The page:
Passively betting the farm

I have borrowed “betting the farm” from The Guardian Weekly of 26th November 2021, Vol. 205 No.23 – the title of a short news item on Indian farmers’ protests against legislation that would have “rolled back farm subsidies and price regulation on crops.” It was interesting to learn that Indian farmers are still given subsidies and that the Indian government still regulates crop prices. Presumably, this is in order to ensure that 60 percent of its workforce that is employed in the agriculture sector have decent livelihoods.

Farmers in Europe and North America, as well, matter of fact, receive similar support from their respective governments. And yet, in Uganda, where, according to the most recent Uganda National Household Survey, 72 percent of households earn a living from agriculture, the mention of government subsidies and price regulation is frowned upon. Why is that? The disdain for Uganda government provisioning agricultural subsidies and price regulation, moreover, is mostly propagated by the enforcers of the myth of free market neo-liberal economic practice, including European and North American expatriates; and their ‘educated’ Ugandan collaborators.

Just wondering, what will it take for farmers in Uganda to stop being docile and passive towards legislation and government actions that put their livelihoods and their smallholder farms at risk? Indian farmers, through well organised sustained protests, were successful in getting their Parliament to repeal legislation that was passed without them being consulted and which:

“Put their livelihoods and farms at risk and gave private corporations control over the pricing of their crops, which could crush smallholder farmers.”

Navesh Chitrakar/Reuters @ The Guardian Weekly

What will it take so that Ugandan farmers can proactively object to legislation that is passed without sufficient consultation with them – you know, like that coffee deal.

“This is a struggle between the comprador bourgeoisie, the agents of foreign interests, and the local bourgeoisie.”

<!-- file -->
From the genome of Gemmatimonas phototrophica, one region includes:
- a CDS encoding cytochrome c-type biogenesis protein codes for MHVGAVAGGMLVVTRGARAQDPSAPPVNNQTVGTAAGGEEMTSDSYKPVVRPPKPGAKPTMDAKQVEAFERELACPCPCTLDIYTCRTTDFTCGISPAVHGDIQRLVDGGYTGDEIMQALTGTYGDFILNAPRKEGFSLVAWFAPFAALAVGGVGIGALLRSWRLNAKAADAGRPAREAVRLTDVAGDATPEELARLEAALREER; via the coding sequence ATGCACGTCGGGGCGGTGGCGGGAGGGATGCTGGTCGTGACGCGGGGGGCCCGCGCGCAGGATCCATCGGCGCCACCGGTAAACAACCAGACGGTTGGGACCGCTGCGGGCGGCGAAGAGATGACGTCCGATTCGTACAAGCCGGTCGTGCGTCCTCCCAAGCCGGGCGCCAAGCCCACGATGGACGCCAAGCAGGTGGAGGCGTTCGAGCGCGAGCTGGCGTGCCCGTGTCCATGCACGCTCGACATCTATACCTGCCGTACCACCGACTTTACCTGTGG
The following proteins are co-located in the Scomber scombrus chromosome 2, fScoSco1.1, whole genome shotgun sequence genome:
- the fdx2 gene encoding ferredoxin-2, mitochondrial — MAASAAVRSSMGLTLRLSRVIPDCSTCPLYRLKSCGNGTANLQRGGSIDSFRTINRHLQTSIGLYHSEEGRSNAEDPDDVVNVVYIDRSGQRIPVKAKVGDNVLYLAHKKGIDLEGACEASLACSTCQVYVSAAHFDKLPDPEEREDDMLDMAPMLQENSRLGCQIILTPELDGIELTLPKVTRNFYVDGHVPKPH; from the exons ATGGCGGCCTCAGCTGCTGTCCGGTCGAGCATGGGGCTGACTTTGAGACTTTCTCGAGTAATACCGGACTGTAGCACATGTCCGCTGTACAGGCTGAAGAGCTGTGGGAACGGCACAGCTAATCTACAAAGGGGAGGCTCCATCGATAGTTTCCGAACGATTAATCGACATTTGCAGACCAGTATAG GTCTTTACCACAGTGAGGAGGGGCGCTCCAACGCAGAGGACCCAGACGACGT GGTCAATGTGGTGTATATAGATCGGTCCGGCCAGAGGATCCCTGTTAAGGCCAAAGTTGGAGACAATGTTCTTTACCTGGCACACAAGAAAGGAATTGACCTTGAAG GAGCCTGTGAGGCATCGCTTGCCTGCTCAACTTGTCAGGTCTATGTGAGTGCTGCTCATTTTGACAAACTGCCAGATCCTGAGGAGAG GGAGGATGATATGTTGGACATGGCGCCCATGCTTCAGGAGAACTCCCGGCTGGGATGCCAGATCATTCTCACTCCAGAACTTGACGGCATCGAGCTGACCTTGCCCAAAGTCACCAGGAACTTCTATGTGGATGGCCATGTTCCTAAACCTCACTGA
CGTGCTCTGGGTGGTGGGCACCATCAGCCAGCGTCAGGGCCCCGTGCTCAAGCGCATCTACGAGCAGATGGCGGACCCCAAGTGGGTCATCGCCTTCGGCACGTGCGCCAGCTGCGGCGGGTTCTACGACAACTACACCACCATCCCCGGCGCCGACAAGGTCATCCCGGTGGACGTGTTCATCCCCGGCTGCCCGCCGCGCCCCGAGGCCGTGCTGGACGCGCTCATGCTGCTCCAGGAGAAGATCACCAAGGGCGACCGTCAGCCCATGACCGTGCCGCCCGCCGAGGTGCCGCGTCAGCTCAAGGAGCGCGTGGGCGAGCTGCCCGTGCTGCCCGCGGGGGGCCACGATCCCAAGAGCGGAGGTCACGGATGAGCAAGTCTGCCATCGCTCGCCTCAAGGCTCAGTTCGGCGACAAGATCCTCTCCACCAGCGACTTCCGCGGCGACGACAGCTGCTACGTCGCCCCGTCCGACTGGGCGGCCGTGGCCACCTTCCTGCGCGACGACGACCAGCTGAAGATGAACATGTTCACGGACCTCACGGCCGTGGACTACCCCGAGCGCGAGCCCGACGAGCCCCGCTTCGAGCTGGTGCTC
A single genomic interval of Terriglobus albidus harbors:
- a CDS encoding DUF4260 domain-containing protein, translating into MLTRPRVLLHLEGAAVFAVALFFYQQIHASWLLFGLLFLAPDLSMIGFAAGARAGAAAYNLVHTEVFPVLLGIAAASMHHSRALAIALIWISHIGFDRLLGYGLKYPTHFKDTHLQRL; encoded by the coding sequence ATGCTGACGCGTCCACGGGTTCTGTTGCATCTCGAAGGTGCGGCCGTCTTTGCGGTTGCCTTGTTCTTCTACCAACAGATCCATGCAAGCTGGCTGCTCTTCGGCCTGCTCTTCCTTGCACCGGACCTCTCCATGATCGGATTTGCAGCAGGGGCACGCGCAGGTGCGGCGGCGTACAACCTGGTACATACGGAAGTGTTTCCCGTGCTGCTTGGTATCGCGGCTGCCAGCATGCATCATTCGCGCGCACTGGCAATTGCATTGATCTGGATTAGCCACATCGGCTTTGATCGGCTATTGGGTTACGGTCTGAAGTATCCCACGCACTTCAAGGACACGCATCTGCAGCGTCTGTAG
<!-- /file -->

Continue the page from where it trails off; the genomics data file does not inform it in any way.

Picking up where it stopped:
President Museveni on push back on Vinci Coffee Deal @ The Independent

The President would have us believe that the Vinci Coffee Deal is in the interest of our coffee smallholder farmers. Really, how so? A question that the 11th parliament is seemingly attempting to answer retrogressive, if at all; and after the deal was already made. Obviously, the deal was made without consultation of smallholder farmers, who are the producers of Uganda’s coffee.

That coffee farmers and farmers as a whole, the majority of Uganda’s population, are not on the streets protesting legislation that takes away from them, speaks volumes about the insufficient understanding among Ugandans of democratic governance and the obligation of duty bearers to listen to the electorate and not be dismissive of rights holders.

And that is why it is important to remind the Right Honourable Speaker, that the universal and objective means of verification for evaluating the performance of members of parliament (MPs), in all their roles of representation, oversight, appropriation and legislation, is first the quality of their participation in plenary debates, during which legislation and other decisions of parliament are passed, and as it is documented in the hansard.

The second is the legislation and other policies as approved by Parliament; and which are made during the Plenary. A method, therefore, that uses the hansard to evaluate the performance of MPs isn’t at all defective and it should not be dismissed. Having no record in the hansard of an MP speaking during plenary let alone 64 MPs reportedly not speaking in plenary for a 12 month period should be an issue of great concern; for it is is a good indicator of MPs abdicated and not performing their roles.

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